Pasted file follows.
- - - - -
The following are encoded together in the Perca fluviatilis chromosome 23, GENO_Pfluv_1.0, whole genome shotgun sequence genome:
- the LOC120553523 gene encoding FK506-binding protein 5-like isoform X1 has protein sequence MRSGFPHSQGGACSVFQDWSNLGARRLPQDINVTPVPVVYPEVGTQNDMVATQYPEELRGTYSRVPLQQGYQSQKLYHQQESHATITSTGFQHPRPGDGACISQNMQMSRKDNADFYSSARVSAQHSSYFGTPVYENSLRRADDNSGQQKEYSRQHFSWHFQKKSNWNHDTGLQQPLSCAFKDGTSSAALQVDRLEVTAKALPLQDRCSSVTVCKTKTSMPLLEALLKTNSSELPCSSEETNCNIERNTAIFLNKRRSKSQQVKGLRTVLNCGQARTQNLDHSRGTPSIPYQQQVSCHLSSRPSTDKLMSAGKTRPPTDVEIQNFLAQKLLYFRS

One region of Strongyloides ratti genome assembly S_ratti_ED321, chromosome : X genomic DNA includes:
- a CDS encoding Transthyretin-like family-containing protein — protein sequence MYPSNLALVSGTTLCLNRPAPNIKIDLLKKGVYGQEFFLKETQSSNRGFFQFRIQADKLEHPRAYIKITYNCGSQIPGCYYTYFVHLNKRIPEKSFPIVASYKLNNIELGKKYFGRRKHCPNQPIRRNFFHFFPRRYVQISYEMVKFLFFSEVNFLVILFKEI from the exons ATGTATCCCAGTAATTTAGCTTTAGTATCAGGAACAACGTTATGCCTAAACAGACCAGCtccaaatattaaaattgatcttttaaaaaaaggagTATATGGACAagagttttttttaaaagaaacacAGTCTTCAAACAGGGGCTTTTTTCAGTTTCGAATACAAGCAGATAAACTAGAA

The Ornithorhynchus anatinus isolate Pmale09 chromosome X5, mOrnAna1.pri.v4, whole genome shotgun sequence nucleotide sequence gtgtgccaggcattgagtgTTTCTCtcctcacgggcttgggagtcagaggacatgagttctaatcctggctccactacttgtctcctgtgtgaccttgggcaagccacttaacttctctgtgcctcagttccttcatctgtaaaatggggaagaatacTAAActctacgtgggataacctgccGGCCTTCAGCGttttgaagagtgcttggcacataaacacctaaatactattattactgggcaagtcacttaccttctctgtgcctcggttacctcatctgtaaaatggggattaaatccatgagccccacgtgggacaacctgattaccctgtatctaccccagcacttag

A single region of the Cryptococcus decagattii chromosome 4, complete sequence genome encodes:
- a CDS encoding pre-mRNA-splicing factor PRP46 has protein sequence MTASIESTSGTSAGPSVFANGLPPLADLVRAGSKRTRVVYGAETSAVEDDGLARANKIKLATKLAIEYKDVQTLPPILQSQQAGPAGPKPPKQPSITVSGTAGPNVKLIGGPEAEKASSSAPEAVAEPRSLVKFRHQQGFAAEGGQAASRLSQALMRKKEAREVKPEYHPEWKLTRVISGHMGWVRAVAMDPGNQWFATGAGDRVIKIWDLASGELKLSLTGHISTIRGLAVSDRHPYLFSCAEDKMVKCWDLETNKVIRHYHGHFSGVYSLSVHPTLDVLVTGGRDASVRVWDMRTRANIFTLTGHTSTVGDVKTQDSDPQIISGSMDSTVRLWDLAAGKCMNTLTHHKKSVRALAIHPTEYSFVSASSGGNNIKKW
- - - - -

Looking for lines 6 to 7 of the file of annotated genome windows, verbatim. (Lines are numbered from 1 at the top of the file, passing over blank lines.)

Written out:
A single region of the Cryptococcus decagattii chromosome 4, complete sequence genome encodes:
- a CDS encoding pre-mRNA-splicing factor PRP46 has protein sequence MTASIESTSGTSAGPSVFANGLPPLADLVRAGSKRTRVVYGAETSAVEDDGLARANKIKLATKLAIEYKDVQTLPPILQSQQAGPAGPKPPKQPSITVSGTAGPNVKLIGGPEAEKASSSAPEAVAEPRSLVKFRHQQGFAAEGGQAASRLSQALMRKKEAREVKPEYHPEWKLTRVISGHMGWVRAVAMDPGNQWFATGAGDRVIKIWDLASGELKLSLTGHISTIRGLAVSDRHPYLFSCAEDKMVKCWDLETNKVIRHYHGHFSGVYSLSVHPTLDVLVTGGRDASVRVWDMRTRANIFTLTGHTSTVGDVKTQDSDPQIISGSMDSTVRLWDLAAGKCMNTLTHHKKSVRALAIHPTEYSFVSASSGGNNIKKW